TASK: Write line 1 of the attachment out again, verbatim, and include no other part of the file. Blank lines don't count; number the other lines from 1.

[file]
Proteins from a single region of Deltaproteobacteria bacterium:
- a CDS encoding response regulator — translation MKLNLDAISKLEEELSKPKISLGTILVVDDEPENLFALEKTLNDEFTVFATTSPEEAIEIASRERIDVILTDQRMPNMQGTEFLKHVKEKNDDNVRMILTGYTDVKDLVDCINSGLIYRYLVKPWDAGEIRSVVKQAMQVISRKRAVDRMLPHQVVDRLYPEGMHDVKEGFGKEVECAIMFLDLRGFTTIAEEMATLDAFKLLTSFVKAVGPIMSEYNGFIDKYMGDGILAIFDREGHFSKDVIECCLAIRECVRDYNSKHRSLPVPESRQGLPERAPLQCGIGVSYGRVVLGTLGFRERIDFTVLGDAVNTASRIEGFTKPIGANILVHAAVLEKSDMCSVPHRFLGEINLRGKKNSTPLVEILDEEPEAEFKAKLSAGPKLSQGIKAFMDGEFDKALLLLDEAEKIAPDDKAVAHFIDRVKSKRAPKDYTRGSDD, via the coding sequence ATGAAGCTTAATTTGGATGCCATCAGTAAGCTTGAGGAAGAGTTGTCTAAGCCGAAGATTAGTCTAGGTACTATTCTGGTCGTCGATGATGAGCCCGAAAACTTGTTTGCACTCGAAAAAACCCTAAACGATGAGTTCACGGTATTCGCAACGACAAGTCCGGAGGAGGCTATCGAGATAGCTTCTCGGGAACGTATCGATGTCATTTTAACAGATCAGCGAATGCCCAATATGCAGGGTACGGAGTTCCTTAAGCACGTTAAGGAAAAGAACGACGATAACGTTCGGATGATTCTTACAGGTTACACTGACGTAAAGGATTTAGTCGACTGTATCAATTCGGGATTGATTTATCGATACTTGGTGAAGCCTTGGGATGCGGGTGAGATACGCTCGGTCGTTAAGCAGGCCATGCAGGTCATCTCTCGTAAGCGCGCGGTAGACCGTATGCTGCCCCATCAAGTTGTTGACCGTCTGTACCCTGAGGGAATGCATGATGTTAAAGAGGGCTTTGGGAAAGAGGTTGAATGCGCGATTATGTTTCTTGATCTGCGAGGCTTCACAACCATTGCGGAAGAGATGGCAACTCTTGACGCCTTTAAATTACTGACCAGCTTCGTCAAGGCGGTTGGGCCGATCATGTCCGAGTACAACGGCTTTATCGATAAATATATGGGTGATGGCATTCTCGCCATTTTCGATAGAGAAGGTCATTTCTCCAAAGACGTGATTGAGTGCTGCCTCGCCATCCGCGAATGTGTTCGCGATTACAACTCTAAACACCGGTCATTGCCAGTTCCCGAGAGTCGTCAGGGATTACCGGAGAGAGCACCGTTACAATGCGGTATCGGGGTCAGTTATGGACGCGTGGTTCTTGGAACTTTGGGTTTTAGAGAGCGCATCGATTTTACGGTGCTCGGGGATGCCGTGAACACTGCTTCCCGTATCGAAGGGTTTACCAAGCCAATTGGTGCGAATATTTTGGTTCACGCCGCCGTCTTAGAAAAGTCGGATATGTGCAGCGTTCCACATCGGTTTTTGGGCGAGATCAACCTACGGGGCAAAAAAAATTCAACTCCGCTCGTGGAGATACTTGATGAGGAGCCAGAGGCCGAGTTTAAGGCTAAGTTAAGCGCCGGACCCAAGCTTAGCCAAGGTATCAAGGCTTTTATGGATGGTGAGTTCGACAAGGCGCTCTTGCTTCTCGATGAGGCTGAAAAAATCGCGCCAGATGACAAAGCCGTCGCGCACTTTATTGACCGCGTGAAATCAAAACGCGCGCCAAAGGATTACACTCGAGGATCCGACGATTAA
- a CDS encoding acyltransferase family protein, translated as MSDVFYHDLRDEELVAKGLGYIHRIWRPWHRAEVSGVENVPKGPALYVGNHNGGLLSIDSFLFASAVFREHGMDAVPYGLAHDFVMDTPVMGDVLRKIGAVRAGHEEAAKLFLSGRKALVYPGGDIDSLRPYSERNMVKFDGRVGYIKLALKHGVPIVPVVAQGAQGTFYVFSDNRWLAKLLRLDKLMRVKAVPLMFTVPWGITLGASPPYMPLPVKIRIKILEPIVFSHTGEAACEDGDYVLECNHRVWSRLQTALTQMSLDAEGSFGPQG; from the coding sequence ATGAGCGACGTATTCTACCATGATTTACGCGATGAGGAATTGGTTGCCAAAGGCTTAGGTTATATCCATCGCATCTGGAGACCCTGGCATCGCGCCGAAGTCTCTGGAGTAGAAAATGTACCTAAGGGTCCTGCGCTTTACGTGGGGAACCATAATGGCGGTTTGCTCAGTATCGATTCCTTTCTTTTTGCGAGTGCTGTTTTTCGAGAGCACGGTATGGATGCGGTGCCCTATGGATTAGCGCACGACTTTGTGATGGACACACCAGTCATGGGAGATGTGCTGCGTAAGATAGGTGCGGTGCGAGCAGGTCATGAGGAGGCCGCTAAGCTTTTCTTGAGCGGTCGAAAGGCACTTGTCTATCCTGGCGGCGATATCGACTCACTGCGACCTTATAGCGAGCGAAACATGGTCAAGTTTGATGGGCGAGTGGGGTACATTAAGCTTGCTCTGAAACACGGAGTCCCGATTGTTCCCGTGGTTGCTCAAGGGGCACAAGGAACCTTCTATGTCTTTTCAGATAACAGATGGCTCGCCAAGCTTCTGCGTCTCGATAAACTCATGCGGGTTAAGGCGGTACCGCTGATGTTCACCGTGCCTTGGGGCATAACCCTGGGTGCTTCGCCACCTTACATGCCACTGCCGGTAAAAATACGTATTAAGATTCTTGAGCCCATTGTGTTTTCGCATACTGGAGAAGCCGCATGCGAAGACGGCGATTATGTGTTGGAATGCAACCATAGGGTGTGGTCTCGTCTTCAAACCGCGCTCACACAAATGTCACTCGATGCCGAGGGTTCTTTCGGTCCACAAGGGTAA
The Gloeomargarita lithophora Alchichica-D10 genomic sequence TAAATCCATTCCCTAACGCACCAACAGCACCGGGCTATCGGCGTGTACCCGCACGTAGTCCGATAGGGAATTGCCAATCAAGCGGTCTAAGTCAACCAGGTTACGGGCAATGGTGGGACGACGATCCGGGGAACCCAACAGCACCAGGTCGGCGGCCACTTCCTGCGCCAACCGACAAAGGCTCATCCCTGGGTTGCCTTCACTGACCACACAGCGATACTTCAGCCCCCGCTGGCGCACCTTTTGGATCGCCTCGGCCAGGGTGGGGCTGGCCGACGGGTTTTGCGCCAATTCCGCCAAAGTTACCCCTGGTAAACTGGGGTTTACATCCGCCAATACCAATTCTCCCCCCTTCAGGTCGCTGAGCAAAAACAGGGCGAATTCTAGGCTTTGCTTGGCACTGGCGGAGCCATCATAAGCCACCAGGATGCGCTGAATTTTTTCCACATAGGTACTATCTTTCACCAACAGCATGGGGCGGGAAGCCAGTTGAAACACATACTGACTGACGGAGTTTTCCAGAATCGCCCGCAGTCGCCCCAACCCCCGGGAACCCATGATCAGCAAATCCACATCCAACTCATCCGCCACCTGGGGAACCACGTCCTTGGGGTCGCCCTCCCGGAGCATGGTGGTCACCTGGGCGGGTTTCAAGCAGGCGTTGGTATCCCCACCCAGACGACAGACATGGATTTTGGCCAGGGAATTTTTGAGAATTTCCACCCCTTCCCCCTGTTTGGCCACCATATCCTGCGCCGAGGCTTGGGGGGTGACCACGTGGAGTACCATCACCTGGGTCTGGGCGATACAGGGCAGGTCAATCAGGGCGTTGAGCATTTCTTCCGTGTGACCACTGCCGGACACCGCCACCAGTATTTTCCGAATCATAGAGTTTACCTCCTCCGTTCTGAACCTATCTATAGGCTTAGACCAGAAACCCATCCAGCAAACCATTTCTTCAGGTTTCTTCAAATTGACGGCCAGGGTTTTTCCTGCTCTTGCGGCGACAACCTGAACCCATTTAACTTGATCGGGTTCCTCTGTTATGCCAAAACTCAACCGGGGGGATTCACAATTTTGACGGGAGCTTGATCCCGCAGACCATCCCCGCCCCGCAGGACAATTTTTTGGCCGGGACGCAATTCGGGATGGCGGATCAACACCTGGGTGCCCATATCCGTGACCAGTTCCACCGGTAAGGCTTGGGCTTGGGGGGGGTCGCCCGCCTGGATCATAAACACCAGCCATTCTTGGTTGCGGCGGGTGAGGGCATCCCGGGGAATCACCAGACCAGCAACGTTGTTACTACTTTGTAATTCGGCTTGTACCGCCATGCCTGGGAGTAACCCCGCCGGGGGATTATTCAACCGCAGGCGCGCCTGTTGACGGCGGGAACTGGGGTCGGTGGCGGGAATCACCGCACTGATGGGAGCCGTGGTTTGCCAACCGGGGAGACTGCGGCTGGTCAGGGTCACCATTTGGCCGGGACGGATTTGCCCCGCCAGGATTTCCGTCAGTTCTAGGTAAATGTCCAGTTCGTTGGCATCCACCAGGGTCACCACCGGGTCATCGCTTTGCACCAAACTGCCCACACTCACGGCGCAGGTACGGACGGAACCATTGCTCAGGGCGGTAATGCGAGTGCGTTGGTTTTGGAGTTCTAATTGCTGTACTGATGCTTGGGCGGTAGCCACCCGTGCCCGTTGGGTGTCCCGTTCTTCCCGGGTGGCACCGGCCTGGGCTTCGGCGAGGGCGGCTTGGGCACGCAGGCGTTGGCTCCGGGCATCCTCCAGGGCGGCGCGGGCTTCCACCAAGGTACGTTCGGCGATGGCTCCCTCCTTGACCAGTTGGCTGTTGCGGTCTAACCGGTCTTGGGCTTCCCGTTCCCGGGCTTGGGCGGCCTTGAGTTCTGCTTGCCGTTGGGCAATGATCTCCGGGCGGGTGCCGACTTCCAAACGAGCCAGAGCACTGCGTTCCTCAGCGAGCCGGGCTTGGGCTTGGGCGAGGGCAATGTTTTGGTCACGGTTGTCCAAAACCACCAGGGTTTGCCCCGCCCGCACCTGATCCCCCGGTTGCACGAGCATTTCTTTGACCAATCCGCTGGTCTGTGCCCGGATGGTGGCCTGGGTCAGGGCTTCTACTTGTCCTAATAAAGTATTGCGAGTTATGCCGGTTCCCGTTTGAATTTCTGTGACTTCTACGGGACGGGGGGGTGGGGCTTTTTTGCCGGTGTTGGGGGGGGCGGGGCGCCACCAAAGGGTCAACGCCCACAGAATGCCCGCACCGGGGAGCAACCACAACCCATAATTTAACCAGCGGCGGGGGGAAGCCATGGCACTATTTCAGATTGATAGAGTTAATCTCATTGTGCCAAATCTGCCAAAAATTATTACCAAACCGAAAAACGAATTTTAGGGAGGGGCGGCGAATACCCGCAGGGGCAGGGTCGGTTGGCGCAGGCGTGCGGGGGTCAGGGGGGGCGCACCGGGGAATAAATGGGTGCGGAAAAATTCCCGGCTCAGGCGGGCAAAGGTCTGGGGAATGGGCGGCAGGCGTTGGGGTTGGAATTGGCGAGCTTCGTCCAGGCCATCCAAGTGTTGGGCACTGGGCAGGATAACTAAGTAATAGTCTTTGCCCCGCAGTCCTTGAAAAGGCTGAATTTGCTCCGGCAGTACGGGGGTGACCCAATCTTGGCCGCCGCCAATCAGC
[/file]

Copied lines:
Proteins from a single region of Deltaproteobacteria bacterium: